Appalachian State University stands with Emma. If you don’t know who Emma is, you should get educated here

We, the (un)official App State Feminist Student Union took part in #CarryThatWeight on campus to raise awareness of not only Emma’s story, but to show support for people on our campus who are victims of sexual assault! 

Thanks to everyone who participated in this successful event to raise awareness on our campus! A lot of people may not have stopped but we definitely caught a lot of attention (I saw those side eyes, people)!!! Good job to all!


This is the 1st Annual Appalachian Hunger Games. Tributes were required to donate 5 cans in order to be entered into the Reaping. The more cans you donated, the more times your name went in. Each tribute was equipped with a flag football belt, balloon, and white shirt. In order to “die” a tribute’s balloon must be popped, belt ripped off, and shirt marked on with a marker. The cornucopia was littered with markers, shields, water, snacks, and lots of other surprises. After the initial bloodbath, several tributes decided to hide in the crowd, so we had Gamemakers run after them with markers in order to force them back into the fray. At the end of the Games, when there were only two competitors left, we announced that all dead tributes had been genetically modified into muttations. All the dead tributes rushed the field and the crowd went crazy. The muttations made quick work of the remaining tributes, so we decided to name them both winners of the 1st Annual Hunger Games. We filled an entire van with cans of food for Hospitality House and it was actually the greatest thing ever. I CAN’T WAIT TO DO THIS AGAIN NEXT YEAR!!!


The (un)official App State Feminist Union also took part in a silent demonstration that was held in Roess Dining Hall. The signs covered everything from race issues on our campus to gender issues. This protest was for anyone who is the “other” at App State, hence why the hashtag is #OtherAppState. The purpose of the demonstration was to catch the attention of our school administration to show them we are tired of false claims. Every year they say they are working to increase diversity but if you look at the statistics from the past 15 years, the numbers are saying something different!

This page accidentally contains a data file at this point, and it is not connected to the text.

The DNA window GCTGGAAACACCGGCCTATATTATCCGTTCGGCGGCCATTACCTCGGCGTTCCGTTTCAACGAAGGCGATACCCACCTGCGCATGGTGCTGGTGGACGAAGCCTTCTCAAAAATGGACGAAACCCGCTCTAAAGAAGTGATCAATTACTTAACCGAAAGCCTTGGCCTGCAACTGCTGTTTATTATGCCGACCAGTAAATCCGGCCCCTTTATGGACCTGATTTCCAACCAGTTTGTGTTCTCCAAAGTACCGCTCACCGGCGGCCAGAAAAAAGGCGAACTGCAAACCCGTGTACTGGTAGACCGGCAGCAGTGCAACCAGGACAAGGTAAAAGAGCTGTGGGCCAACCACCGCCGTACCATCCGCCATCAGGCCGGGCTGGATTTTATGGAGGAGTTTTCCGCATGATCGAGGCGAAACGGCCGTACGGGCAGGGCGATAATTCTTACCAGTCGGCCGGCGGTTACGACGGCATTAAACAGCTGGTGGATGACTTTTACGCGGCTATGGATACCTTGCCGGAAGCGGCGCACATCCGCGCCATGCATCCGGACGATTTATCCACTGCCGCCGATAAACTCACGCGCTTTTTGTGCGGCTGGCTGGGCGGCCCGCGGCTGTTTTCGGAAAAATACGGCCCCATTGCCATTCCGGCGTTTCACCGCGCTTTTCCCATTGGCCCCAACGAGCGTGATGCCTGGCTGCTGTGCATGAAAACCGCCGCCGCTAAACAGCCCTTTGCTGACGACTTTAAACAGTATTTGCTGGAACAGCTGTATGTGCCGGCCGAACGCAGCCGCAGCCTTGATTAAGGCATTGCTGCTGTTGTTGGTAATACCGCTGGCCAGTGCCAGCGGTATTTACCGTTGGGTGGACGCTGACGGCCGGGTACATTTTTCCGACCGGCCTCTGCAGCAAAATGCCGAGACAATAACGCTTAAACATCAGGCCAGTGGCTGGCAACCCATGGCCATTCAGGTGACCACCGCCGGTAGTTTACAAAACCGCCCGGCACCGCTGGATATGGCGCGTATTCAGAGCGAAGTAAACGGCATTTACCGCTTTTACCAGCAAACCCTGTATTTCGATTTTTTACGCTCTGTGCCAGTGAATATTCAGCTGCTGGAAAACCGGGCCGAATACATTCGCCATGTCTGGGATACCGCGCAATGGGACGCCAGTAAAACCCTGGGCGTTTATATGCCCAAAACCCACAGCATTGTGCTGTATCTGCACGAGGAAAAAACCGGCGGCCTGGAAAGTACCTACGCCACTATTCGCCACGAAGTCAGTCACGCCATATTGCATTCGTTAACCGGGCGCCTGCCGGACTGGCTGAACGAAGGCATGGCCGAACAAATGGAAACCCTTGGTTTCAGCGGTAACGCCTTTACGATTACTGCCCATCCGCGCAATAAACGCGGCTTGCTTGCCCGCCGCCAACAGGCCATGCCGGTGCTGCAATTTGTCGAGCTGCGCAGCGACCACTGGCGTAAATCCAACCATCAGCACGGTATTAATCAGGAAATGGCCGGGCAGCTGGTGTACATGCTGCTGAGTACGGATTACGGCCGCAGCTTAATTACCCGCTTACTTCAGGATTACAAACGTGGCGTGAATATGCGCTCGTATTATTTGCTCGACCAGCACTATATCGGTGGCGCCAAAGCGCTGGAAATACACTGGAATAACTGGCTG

Good Job to the Minority Mens Group and ROCA (RAs of Color and Allies) for putting this protest together and thank you to those from the feminist student union for joining in!

Our voices need to be heard!


I need to write out some thoughts about my school while I have this break.

I attend a predominantly white university. Minorities make up 12% of our student body. That’s total, as in every non-white student. Twelve percent.

This is my fourth semester on this campus, and I’ve had conversations here and there which have given me some insight into how minorities on our campus feel, but I didn’t realize how bad it really is here until this year.

Predictably, the events in Ferguson sparked incredibly racist speech on our Yik Yak and all over campus. There was a protest here, eventually, and that was still more negatively received than I could have ever believed.

Last night I went to a screening of Dear White People, which was followed by a panel discussion about racism on our campus. A very large chunk of the audience who came for the film left before the panel.

Here are the things that stood out to me the most:

When minorities in the theater were asked if they had ever feared for their physical safety on this campus, everyone raised their hand.

When asked if they would recommend this school to their families and friends, only one person said they would.

A large majority stated that if they could go back in time and choose a different school, they would.

Several people shared stories of being singled out in class not only by their peers, but by their teachers as well. Things go on at this school every day that I had no knowledge of because it doesn’t happen to me.

This university has a lot of work to do to educate its majority - faculty and students alike.

I’m glad there is currently a queer people of color panel in the early stages of being set up, but just like last night’s panel, and the panels on sexual assault last week… The people who attend these events are the people who already know there is an issue. The people who refuse to believe there is racism, misogyny, or anything less than total acceptance here are the people who are not attending these events.

The stories I hear and the bias I witness more and more as I open my eyes to it is saddening and unacceptable. People don’t listen, and people don’t learn. They refuse.

I am going to App State this coming Fall and I would really like to meet some people over the internet first so I can at least have some people to go to when I get there.
I have a few friends who go there though!
But still….
Like this is you go to Appalachian Stateeeee